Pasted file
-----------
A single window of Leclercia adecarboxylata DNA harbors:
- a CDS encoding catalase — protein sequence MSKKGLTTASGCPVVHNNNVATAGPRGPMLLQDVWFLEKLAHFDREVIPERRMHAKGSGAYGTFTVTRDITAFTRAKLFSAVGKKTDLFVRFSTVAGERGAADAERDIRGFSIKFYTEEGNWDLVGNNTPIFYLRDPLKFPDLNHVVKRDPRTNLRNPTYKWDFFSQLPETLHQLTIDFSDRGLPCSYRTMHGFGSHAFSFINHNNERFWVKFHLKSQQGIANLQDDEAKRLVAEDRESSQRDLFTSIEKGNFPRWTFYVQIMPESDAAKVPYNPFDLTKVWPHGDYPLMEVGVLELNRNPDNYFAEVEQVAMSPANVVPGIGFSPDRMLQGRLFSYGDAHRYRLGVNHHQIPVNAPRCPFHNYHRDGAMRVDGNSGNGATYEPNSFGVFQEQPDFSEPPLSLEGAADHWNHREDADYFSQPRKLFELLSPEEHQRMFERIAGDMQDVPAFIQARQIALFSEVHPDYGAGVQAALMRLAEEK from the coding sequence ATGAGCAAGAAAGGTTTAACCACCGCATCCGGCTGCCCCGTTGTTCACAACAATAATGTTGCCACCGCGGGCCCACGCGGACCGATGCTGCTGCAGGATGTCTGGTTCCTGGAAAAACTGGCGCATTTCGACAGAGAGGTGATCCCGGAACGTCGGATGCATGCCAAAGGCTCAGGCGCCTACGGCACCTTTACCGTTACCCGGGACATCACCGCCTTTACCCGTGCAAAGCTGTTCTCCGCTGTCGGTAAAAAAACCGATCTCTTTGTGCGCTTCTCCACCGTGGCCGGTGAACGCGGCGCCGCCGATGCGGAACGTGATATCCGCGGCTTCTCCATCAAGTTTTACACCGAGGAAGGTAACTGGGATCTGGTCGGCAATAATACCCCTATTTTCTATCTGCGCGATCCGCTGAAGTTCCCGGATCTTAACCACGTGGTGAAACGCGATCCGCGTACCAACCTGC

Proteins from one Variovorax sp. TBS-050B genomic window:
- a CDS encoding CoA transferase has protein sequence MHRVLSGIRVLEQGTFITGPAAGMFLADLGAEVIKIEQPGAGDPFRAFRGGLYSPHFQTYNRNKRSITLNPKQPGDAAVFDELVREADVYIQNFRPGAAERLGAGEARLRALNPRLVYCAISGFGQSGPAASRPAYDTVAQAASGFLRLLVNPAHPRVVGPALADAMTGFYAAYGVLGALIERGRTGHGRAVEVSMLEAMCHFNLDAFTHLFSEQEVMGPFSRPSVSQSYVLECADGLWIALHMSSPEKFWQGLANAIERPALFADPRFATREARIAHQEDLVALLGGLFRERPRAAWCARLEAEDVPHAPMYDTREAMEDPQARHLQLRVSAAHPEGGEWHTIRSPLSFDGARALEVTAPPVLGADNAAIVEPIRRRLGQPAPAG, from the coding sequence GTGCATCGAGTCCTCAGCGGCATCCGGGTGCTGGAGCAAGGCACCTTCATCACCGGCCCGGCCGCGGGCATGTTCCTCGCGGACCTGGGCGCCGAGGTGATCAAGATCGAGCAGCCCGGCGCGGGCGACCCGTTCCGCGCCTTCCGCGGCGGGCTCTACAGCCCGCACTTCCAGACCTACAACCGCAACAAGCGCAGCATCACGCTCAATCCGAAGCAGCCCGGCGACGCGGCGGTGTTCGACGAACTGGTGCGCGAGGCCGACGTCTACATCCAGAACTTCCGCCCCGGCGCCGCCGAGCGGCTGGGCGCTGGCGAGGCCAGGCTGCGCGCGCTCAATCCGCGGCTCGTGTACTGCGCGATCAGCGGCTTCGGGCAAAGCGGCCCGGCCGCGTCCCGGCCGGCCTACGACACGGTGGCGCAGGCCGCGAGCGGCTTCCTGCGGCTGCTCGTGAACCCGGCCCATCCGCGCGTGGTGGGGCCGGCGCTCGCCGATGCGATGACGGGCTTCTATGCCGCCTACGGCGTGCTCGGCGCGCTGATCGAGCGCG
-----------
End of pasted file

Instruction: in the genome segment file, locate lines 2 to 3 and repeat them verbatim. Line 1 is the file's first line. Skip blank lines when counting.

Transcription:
- a CDS encoding catalase — protein sequence MSKKGLTTASGCPVVHNNNVATAGPRGPMLLQDVWFLEKLAHFDREVIPERRMHAKGSGAYGTFTVTRDITAFTRAKLFSAVGKKTDLFVRFSTVAGERGAADAERDIRGFSIKFYTEEGNWDLVGNNTPIFYLRDPLKFPDLNHVVKRDPRTNLRNPTYKWDFFSQLPETLHQLTIDFSDRGLPCSYRTMHGFGSHAFSFINHNNERFWVKFHLKSQQGIANLQDDEAKRLVAEDRESSQRDLFTSIEKGNFPRWTFYVQIMPESDAAKVPYNPFDLTKVWPHGDYPLMEVGVLELNRNPDNYFAEVEQVAMSPANVVPGIGFSPDRMLQGRLFSYGDAHRYRLGVNHHQIPVNAPRCPFHNYHRDGAMRVDGNSGNGATYEPNSFGVFQEQPDFSEPPLSLEGAADHWNHREDADYFSQPRKLFELLSPEEHQRMFERIAGDMQDVPAFIQARQIALFSEVHPDYGAGVQAALMRLAEEK from the coding sequence ATGAGCAAGAAAGGTTTAACCACCGCATCCGGCTGCCCCGTTGTTCACAACAATAATGTTGCCACCGCGGGCCCACGCGGACCGATGCTGCTGCAGGATGTCTGGTTCCTGGAAAAACTGGCGCATTTCGACAGAGAGGTGATCCCGGAACGTCGGATGCATGCCAAAGGCTCAGGCGCCTACGGCACCTTTACCGTTACCCGGGACATCACCGCCTTTACCCGTGCAAAGCTGTTCTCCGCTGTCGGTAAAAAAACCGATCTCTTTGTGCGCTTCTCCACCGTGGCCGGTGAACGCGGCGCCGCCGATGCGGAACGTGATATCCGCGGCTTCTCCATCAAGTTTTACACCGAGGAAGGTAACTGGGATCTGGTCGGCAATAATACCCCTATTTTCTATCTGCGCGATCCGCTGAAGTTCCCGGATCTTAACCACGTGGTGAAACGCGATCCGCGTACCAACCTGC

Proteins from one Variovorax sp. TBS-050B genomic window: